Become a Women or Minority Owned Certified Business

I love opening emails like this one I received today from Bank Of America. The opportunities are abundant and so we need to find them and take them. This is definitely a must read and share with other professional women!

Woman and minority business owners play a vital role in driving economic growth, yet they continue to face challenges accessing capital and resources. Receiving certification as a woman- and/or minority-owned business can help improve access to new funding opportunities. It also gives access to public and private programs designed to grow and sustain woman- and minority-owned businesses.

Below are some of the benefits of certification as well as the various options available to small business owners who identify as a woman and/or minority.

Benefits of certification as a woman- and/or minority-owned small business

Getting certified brings new opportunities from federal agencies, state and local governments, and certain large corporations, which typically designate a percentage of contracts for woman- and minority-owned businesses. With certification often comes exclusive networking, training and educational programs for business owners. Certification may make you eligible for loans specifically designated for women and minorities. All in all, it can be a big win for many businesses.

What businesses are best suited for certification?

Certification is most beneficial for businesses in industries that contract with the government and large corporate clients. Think about the nature of your business and your target audience. If your small business mostly sells goods to consumers from a storefront or online, for example, certifying your company may not influence your business as much as if your customer is the government or a corporation.

What are the options for certification?

There are several programs offered by local and federal governments, as well as third parties. Here are a few of the most common and widely accepted:

SBA 8(a)

The Small Business Administration (SBA) offers the 8(a) Business Development Program for small businesses whose owners are socially or economically disadvantaged.

To qualify, businesses must meet several criteria, including—but not limited to—being majority owned (at least 51% percent) and controlled by individuals who, according to federal law, “have been subjected to racial or ethnic prejudice or cultural bias…because of their identities as members of a group without regard to their individual qualities.”

For more information on how to apply, visit: sba.gov/8(a)

Minority Business Enterprise

One of the largest and most widely recognized diversity certifications is the Minority Business Enterprise (MBE) Certification issued by the National Minority Supplier Development Council (NMSDC).

To qualify as an MBE, businesses must be at least 51% owned by members of minority groups as defined by the NMSDC as Asian-Indian, Asian-Pacific, Black, Hispanic or Native.

For more information on how to apply, visit: nmsdc.org/mbes

Women’s Business Enterprise

The Women’s Business Enterprise National Council (WBENC) provides the most widely recognized certification for women-owned businesses in the U.S. The Women’s Business Enterprise (WBE) network includes more than 18,000 women-owned businesses, more than 450 Corporate Members and 14 Regional Partner Organizations.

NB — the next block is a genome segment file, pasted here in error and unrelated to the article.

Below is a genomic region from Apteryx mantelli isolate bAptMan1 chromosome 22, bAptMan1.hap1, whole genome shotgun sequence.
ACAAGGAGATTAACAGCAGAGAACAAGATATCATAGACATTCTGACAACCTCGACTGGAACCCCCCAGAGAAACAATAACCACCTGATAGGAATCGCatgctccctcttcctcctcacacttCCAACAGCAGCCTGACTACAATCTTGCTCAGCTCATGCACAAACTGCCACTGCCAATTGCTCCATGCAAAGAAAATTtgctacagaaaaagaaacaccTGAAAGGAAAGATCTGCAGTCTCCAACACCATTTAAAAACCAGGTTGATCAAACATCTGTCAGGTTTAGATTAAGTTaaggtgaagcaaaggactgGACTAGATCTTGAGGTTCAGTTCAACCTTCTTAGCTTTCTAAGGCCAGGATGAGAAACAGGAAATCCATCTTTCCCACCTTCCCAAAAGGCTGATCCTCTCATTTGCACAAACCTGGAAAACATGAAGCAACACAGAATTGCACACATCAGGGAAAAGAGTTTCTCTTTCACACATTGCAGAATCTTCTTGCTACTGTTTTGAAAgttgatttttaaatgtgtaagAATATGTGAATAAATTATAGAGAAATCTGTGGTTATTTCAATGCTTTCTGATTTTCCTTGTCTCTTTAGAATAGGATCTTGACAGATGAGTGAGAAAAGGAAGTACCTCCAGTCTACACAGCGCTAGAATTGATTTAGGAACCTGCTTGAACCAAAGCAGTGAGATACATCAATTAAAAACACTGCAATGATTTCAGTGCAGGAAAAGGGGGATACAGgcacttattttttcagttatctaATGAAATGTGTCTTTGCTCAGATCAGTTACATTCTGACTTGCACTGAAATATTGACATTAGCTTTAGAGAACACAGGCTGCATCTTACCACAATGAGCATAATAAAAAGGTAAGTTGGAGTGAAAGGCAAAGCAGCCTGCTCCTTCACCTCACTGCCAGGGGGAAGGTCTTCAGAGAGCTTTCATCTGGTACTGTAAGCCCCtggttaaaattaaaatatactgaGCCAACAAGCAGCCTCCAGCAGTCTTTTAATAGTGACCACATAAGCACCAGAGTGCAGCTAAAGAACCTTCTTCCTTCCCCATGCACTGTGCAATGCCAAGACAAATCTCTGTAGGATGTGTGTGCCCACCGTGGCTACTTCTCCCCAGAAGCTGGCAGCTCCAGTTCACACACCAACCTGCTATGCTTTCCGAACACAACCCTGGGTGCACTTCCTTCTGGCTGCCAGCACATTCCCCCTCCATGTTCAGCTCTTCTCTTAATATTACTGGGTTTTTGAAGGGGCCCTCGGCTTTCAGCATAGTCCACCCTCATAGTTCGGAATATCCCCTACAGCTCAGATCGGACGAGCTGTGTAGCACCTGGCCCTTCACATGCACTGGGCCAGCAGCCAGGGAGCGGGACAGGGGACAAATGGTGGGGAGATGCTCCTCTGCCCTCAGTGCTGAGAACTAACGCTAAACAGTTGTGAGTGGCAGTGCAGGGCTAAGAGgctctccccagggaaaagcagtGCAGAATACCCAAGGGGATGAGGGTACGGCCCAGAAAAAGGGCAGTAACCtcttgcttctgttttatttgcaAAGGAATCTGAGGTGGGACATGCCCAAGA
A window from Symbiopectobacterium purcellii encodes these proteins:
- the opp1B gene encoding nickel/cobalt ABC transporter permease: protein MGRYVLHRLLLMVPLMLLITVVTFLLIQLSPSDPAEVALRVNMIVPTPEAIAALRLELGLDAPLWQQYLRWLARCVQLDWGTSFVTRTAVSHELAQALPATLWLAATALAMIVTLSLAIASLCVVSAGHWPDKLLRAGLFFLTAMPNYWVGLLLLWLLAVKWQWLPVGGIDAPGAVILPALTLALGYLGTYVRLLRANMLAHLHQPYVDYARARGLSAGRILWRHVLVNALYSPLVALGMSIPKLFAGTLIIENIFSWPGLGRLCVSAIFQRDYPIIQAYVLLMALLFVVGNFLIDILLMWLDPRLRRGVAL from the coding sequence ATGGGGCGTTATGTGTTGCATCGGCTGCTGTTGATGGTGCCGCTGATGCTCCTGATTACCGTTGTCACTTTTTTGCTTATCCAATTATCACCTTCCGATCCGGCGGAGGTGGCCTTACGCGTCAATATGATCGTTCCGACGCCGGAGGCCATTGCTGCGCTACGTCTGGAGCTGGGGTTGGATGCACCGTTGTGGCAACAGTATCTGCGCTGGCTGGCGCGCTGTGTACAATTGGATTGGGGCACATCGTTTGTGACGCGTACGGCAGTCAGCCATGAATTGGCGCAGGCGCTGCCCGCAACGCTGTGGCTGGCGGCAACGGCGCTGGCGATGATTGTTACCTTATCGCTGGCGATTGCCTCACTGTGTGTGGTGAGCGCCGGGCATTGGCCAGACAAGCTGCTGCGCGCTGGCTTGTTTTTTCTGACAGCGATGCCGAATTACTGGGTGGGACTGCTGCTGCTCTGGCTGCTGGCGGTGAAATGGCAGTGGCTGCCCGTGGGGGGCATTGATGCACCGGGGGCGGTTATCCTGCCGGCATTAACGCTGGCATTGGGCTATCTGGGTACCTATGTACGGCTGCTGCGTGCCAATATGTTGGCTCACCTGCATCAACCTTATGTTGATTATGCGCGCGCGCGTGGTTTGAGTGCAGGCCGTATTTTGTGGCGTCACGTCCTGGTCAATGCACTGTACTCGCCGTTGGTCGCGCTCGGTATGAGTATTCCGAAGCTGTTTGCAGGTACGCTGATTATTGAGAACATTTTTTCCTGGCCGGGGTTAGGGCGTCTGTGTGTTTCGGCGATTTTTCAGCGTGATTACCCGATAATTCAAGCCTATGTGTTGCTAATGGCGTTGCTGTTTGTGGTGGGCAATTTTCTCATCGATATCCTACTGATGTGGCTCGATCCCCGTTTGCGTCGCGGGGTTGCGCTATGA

To qualify as a WBENC-Certified Women’s Business Enterprise your business needs to be at least 51% owned, controlled, operated and managed by women.

For more information on how to apply, visit: wbenc.org/certification/

Things to keep in mind when considering certification

Application process

Each entity that certifies businesses will operate a little differently, so eligibility, processes, requirements and guidelines will vary. What’s required will also depend on what kind of entity your business is and where you’re applying, such as a local or state government.

The standard throughout is the need for some major documentation, so prepare yourself for some paperwork — including, but not limited to, your tax returns, profit and loss statement, and balance sheet — and submit your application (typically online). For the SBA, you’ll also need to show an active registration in the System for Award Management for the business, available at SAM.gov.

After you’ve submitted your application and supporting documents, certification can take up to 90 days to be completed.

Application fees

While the SBA’s online certification process is free, most certifying organizations base their application fees on your company’s revenue and region. These fees can range from around $300-$1,300.

State and local government certifications

Local and state governments also offer certification programs. Check with your city and state government agencies that work with businesses (such as its economic development agency) for information on how to apply.

Identifying opportunities as a certified business

Once you’re certified, you’ll want to take advantage of the new opportunities that may now be available to you. Work it! Start hunting on city, state, and company websites for opportunities to bid on work. Some offer free e-newsletters advertising new projects.

What should be done after certification?

You have bragging rights, so make sure you mention your new certification on your website, social media, marketing materials and in your email signature. Send out a press release announcing your achievement to your industry association’s newsletters. If you have your own external newsletter, be sure to include it there.

Keep in mind, too, that your work is not finished once certified. You’ll need to maintain certification each year. Stay on top of what you need to do to stay compliant, so you’re always ready to jump on new opportunities.

THIS ARTICLE IS FROM BANK OF AMERICA WEBSITE

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